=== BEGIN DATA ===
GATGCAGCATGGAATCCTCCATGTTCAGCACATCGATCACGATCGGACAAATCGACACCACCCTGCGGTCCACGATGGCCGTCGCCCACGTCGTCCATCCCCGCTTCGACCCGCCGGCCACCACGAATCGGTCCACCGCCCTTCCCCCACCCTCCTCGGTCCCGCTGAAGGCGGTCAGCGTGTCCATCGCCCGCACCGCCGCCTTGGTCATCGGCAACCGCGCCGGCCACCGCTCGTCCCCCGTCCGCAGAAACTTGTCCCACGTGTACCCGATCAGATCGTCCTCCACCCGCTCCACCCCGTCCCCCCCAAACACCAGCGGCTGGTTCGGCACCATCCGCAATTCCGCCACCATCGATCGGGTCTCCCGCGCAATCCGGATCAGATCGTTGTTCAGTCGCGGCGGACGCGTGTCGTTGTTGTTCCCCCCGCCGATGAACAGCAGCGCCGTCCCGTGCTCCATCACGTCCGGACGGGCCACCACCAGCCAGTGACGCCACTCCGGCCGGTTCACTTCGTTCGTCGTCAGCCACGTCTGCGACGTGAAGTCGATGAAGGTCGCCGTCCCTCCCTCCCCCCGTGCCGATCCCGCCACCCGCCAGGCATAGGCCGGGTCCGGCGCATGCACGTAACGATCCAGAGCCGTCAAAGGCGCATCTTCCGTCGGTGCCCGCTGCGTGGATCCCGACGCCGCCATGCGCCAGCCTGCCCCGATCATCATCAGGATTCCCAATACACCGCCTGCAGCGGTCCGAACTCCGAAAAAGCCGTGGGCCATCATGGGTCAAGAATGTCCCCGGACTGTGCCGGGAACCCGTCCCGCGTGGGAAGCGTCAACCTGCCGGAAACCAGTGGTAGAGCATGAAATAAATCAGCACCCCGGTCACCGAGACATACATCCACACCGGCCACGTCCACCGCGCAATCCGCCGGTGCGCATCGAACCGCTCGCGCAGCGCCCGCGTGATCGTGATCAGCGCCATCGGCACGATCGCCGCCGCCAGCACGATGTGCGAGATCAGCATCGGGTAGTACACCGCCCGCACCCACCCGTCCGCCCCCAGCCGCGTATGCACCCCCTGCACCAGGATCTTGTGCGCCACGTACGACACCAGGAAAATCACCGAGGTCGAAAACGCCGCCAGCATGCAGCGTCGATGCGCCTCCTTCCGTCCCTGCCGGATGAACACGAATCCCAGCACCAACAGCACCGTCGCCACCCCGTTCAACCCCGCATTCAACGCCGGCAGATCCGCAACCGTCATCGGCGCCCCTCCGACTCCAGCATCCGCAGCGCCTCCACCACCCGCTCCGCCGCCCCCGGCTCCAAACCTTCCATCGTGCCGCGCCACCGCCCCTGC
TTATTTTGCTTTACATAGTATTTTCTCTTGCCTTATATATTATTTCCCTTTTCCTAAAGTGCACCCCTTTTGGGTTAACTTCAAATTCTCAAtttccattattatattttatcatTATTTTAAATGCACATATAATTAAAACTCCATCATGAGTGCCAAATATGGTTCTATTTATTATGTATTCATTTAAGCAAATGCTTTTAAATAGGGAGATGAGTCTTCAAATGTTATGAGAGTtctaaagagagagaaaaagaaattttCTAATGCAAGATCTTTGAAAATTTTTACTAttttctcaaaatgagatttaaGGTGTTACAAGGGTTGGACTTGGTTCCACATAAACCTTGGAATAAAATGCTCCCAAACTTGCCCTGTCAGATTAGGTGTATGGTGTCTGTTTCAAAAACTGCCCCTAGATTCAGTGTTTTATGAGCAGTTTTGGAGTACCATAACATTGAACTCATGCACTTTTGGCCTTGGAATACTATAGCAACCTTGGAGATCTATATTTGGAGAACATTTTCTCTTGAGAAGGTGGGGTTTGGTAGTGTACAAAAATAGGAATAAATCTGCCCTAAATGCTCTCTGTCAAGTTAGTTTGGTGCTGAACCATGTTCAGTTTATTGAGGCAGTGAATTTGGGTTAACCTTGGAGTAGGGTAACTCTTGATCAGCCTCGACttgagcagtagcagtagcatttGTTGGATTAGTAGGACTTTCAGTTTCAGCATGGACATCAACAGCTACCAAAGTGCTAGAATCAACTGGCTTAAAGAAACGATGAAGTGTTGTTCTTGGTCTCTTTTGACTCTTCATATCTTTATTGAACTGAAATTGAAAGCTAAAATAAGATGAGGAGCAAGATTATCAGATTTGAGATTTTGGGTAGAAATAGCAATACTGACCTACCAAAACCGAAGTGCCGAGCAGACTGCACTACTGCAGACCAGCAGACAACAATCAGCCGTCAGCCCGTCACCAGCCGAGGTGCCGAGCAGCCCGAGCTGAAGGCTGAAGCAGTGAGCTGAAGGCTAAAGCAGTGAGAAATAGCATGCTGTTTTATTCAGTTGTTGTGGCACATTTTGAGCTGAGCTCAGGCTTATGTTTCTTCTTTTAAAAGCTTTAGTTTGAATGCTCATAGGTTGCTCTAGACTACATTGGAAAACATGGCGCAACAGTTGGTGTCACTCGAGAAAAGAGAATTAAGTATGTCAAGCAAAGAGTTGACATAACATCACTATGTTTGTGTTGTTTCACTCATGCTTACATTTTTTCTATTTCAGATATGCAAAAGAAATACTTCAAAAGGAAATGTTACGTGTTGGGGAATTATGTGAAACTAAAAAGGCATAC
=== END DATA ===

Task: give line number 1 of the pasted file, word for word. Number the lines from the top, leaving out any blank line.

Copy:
GATGCAGCATGGAATCCTCCATGTTCAGCACATCGATCACGATCGGACAAATCGACACCACCCTGCGGTCCACGATGGCCGTCGCCCACGTCGTCCATCCCCGCTTCGACCCGCCGGCCACCACGAATCGGTCCACCGCCCTTCCCCCACCCTCCTCGGTCCCGCTGAAGGCGGTCAGCGTGTCCATCGCCCGCACCGCCGCCTTGGTCATCGGCAACCGCGCCGGCCACCGCTCGTCCCCCGTCCGCAGAAACTTGTCCCACGTGTACCCGATCAGATCGTCCTCCACCCGCTCCACCCCGTCCCCCCCAAACACCAGCGGCTGGTTCGGCACCATCCGCAATTCCGCCACCATCGATCGGGTCTCCCGCGCAATCCGGATCAGATCGTTGTTCAGTCGCGGCGGACGCGTGTCGTTGTTGTTCCCCCCGCCGATGAACAGCAGCGCCGTCCCGTGCTCCATCACGTCCGGACGGGCCACCACCAGCCAGTGACGCCACTCCGGCCGGTTCACTTCGTTCGTCGTCAGCCACGTCTGCGACGTGAAGTCGATGAAGGTCGCCGTCCCTCCCTCCCCCCGTGCCGATCCCGCCACCCGCCAGGCATAGGCCGGGTCCGGCGCATGCACGTAACGATCCAGAGCCGTCAAAGGCGCATCTTCCGTCGGTGCCCGCTGCGTGGATCCCGACGCCGCCATGCGCCAGCCTGCCCCGATCATCATCAGGATTCCCAATACACCGCCTGCAGCGGTCCGAACTCCGAAAAAGCCGTGGGCCATCATGGGTCAAGAATGTCCCCGGACTGTGCCGGGAACCCGTCCCGCGTGGGAAGCGTCAACCTGCCGGAAACCAGTGGTAGAGCATGAAATAAATCAGCACCCCGGTCACCGAGACATACATCCACACCGGCCACGTCCACCGCGCAATCCGCCGGTGCGCATCGAACCGCTCGCGCAGCGCCCGCGTGATCGTGATCAGCGCCATCGGCACGATCGCCGCCGCCAGCACGATGTGCGAGATCAGCATCGGGTAGTACACCGCCCGCACCCACCCGTCCGCCCCCAGCCGCGTATGCACCCCCTGCACCAGGATCTTGTGCGCCACGTACGACACCAGGAAAATCACCGAGGTCGAAAACGCCGCCAGCATGCAGCGTCGATGCGCCTCCTTCCGTCCCTGCCGGATGAACACGAATCCCAGCACCAACAGCACCGTCGCCACCCCGTTCAACCCCGCATTCAACGCCGGCAGATCCGCAACCGTCATCGGCGCCCCTCCGACTCCAGCATCCGCAGCGCCTCCACCACCCGCTCCGCCGCCCCCGGCTCCAAACCTTCCATCGTGCCGCGCCACCGCCCCTGC